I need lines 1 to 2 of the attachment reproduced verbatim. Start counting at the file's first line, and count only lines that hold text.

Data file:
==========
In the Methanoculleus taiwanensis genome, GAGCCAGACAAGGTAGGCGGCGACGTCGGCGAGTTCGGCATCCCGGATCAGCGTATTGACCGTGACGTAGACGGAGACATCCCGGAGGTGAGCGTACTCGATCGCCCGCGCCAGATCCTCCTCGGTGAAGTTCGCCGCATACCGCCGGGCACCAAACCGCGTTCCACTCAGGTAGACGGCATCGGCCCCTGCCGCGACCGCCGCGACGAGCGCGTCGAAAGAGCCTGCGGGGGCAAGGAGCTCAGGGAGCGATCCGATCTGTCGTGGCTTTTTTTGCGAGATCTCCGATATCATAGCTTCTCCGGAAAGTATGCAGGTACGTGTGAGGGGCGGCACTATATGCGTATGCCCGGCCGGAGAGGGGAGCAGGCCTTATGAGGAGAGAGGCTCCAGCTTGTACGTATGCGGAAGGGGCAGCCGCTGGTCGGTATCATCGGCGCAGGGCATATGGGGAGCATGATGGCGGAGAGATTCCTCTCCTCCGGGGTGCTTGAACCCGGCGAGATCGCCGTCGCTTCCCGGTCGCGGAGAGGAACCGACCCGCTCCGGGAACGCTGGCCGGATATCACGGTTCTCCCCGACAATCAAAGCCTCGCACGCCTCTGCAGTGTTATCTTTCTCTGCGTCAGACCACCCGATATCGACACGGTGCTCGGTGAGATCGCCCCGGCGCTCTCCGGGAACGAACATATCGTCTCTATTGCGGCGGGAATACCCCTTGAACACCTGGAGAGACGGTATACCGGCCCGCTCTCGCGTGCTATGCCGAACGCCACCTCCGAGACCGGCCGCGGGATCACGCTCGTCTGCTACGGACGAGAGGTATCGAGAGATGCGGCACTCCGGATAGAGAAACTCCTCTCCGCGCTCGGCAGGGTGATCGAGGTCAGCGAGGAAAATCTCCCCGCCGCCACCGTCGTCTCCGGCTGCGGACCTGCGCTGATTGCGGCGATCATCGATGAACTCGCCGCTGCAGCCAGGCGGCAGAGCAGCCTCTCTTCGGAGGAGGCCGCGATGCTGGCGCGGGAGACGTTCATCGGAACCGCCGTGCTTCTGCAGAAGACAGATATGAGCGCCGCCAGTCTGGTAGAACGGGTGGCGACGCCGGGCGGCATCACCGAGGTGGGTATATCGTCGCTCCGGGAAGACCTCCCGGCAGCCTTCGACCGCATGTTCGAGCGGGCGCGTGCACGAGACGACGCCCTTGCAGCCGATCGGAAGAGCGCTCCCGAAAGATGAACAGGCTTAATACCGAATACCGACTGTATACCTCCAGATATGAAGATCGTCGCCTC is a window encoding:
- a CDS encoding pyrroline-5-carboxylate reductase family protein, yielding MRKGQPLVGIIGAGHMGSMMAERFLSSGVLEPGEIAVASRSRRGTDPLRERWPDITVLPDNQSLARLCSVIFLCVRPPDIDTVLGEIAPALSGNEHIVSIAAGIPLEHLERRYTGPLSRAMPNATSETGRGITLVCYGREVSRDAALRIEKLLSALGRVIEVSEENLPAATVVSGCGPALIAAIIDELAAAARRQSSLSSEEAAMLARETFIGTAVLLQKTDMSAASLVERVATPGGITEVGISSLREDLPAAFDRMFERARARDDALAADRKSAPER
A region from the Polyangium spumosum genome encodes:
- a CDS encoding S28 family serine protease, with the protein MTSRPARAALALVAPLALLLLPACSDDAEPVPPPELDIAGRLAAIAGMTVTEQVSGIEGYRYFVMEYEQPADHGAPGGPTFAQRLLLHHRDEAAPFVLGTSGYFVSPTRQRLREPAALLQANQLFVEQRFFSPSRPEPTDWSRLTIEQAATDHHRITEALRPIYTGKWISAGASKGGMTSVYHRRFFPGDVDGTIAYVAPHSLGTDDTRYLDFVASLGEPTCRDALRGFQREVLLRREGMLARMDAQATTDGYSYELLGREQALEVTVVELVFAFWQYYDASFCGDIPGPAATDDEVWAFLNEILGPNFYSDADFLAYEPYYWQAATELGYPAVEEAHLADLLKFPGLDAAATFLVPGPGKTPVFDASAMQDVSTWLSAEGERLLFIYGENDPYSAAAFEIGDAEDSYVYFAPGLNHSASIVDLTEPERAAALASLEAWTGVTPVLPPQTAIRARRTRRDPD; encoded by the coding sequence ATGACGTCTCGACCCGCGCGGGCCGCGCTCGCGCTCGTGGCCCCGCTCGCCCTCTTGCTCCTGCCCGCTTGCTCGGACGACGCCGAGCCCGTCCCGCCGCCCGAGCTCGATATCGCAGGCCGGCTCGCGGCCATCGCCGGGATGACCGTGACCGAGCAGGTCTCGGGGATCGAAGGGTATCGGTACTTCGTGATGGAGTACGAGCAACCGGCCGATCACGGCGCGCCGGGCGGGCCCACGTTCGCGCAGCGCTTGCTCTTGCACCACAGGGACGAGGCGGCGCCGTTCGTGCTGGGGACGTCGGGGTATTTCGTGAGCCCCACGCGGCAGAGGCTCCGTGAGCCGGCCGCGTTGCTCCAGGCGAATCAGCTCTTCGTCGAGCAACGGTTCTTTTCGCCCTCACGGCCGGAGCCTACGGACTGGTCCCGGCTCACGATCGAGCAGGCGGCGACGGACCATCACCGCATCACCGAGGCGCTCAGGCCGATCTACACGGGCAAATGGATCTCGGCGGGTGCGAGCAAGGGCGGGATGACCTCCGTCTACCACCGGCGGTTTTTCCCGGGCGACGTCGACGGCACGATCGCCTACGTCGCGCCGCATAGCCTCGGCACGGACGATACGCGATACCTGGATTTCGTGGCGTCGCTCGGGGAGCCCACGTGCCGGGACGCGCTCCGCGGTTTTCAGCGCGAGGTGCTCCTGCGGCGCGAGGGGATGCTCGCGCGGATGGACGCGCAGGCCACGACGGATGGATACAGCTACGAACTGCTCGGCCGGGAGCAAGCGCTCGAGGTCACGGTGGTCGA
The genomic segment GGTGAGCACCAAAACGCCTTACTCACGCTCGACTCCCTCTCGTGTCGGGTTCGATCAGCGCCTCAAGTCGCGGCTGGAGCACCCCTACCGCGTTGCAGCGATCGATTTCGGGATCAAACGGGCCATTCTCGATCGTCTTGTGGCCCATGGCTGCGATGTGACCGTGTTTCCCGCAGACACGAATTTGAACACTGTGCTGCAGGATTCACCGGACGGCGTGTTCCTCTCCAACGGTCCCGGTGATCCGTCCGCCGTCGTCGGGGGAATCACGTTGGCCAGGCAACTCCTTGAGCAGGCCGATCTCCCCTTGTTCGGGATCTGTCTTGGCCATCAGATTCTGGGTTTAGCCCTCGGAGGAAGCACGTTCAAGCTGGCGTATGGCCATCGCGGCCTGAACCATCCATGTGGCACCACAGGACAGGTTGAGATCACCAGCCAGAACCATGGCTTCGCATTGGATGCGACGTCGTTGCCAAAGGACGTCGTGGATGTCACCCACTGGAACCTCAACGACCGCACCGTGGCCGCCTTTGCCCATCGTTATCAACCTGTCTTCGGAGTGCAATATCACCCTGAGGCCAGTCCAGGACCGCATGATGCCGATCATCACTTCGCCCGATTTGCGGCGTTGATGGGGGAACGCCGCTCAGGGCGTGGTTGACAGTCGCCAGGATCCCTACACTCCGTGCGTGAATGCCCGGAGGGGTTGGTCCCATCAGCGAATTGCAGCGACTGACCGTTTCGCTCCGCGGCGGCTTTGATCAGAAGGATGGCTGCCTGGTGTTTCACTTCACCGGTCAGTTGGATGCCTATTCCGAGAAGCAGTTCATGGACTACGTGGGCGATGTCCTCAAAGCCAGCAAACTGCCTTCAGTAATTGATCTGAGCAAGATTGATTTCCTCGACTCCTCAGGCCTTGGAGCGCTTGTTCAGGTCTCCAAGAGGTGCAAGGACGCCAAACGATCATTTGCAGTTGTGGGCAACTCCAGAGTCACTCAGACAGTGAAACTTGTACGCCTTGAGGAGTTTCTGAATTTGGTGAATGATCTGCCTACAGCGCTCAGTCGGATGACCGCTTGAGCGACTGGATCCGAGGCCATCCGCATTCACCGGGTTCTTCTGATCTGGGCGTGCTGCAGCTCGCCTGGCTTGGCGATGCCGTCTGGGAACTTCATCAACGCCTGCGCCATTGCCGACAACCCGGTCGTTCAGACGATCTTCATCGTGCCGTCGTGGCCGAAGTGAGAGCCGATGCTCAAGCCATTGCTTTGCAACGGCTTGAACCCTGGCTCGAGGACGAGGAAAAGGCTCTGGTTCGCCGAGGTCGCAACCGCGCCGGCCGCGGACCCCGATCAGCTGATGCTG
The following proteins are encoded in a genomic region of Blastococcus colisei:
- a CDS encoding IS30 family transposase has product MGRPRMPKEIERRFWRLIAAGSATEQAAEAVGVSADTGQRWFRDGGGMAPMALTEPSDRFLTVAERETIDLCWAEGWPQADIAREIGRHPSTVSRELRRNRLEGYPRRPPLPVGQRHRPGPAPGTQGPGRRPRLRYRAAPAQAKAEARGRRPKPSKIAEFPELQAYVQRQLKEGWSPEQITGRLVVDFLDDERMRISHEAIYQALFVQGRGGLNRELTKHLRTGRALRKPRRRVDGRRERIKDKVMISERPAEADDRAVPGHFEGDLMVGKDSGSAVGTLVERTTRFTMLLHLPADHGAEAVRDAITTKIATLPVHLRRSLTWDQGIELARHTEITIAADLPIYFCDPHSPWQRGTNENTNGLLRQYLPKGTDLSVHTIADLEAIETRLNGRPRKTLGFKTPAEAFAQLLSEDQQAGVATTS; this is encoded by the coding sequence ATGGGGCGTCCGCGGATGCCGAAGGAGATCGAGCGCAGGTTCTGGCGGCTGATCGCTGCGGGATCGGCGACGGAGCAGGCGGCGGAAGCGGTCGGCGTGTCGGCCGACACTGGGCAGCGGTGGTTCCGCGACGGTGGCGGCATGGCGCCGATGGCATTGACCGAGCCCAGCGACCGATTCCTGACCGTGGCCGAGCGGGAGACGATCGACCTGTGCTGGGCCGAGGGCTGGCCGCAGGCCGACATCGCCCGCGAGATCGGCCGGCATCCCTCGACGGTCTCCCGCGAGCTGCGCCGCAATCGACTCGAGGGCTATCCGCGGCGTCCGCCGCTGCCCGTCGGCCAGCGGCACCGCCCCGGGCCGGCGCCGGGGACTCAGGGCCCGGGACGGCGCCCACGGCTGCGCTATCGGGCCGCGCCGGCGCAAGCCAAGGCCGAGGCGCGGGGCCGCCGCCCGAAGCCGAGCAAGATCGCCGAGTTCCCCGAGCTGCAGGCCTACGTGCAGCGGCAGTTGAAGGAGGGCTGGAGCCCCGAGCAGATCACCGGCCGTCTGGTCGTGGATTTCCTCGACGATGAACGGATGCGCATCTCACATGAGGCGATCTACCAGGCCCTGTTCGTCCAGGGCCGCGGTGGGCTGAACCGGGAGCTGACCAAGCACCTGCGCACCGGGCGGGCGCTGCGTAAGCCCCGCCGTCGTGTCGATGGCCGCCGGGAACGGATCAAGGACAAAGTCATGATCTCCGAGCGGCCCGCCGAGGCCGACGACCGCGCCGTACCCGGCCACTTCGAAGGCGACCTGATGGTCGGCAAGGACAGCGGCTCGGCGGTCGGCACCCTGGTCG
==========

In the Methanoculleus taiwanensis genome, GAGCCAGACAAGGTAGGCGGCGACGTCGGCGAGTTCGGCATCCCGGATCAGCGTATTGACCGTGACGTAGACGGAGACATCCCGGAGGTGAGCGTACTCGATCGCCCGCGCCAGATCCTCCTCGGTGAAGTTCGCCGCATACCGCCGGGCACCAAACCGCGTTCCACTCAGGTAGACGGCATCGGCCCCTGCCGCGACCGCCGCGACGAGCGCGTCGAAAGAGCCTGCGGGGGCAAGGAGCTCAGGGAGCGATCCGATCTGTCGTGGCTTTTTTTGCGAGATCTCCGATATCATAGCTTCTCCGGAAAGTATGCAGGTACGTGTGAGGGGCGGCACTATATGCGTATGCCCGGCCGGAGAGGGGAGCAGGCCTTATGAGGAGAGAGGCTCCAGCTTGTACGTATGCGGAAGGGGCAGCCGCTGGTCGGTATCATCGGCGCAGGGCATATGGGGAGCATGATGGCGGAGAGATTCCTCTCCTCCGGGGTGCTTGAACCCGGCGAGATCGCCGTCGCTTCCCGGTCGCGGAGAGGAACCGACCCGCTCCGGGAACGCTGGCCGGATATCACGGTTCTCCCCGACAATCAAAGCCTCGCACGCCTCTGCAGTGTTATCTTTCTCTGCGTCAGACCACCCGATATCGACACGGTGCTCGGTGAGATCGCCCCGGCGCTCTCCGGGAACGAACATATCGTCTCTATTGCGGCGGGAATACCCCTTGAACACCTGGAGAGACGGTATACCGGCCCGCTCTCGCGTGCTATGCCGAACGCCACCTCCGAGACCGGCCGCGGGATCACGCTCGTCTGCTACGGACGAGAGGTATCGAGAGATGCGGCACTCCGGATAGAGAAACTCCTCTCCGCGCTCGGCAGGGTGATCGAGGTCAGCGAGGAAAATCTCCCCGCCGCCACCGTCGTCTCCGGCTGCGGACCTGCGCTGATTGCGGCGATCATCGATGAACTCGCCGCTGCAGCCAGGCGGCAGAGCAGCCTCTCTTCGGAGGAGGCCGCGATGCTGGCGCGGGAGACGTTCATCGGAACCGCCGTGCTTCTGCAGAAGACAGATATGAGCGCCGCCAGTCTGGTAGAACGGGTGGCGACGCCGGGCGGCATCACCGAGGTGGGTATATCGTCGCTCCGGGAAGACCTCCCGGCAGCCTTCGACCGCATGTTCGAGCGGGCGCGTGCACGAGACGACGCCCTTGCAGCCGATCGGAAGAGCGCTCCCGAAAGATGAACAGGCTTAATACCGAATACCGACTGTATACCTCCAGATATGAAGATCGTCGCCTC is a window encoding:
- a CDS encoding pyrroline-5-carboxylate reductase family protein, yielding MRKGQPLVGIIGAGHMGSMMAERFLSSGVLEPGEIAVASRSRRGTDPLRERWPDITVLPDNQSLARLCSVIFLCVRPPDIDTVLGEIAPALSGNEHIVSIAAGIPLEHLERRYTGPLSRAMPNATSETGRGITLVCYGREVSRDAALRIEKLLSALGRVIEVSEENLPAATVVSGCGPALIAAIIDELAAAARRQSSLSSEEAAMLARETFIGTAVLLQKTDMSAASLVERVATPGGITEVGISSLREDLPAAFDRMFERARARDDALAADRKSAPER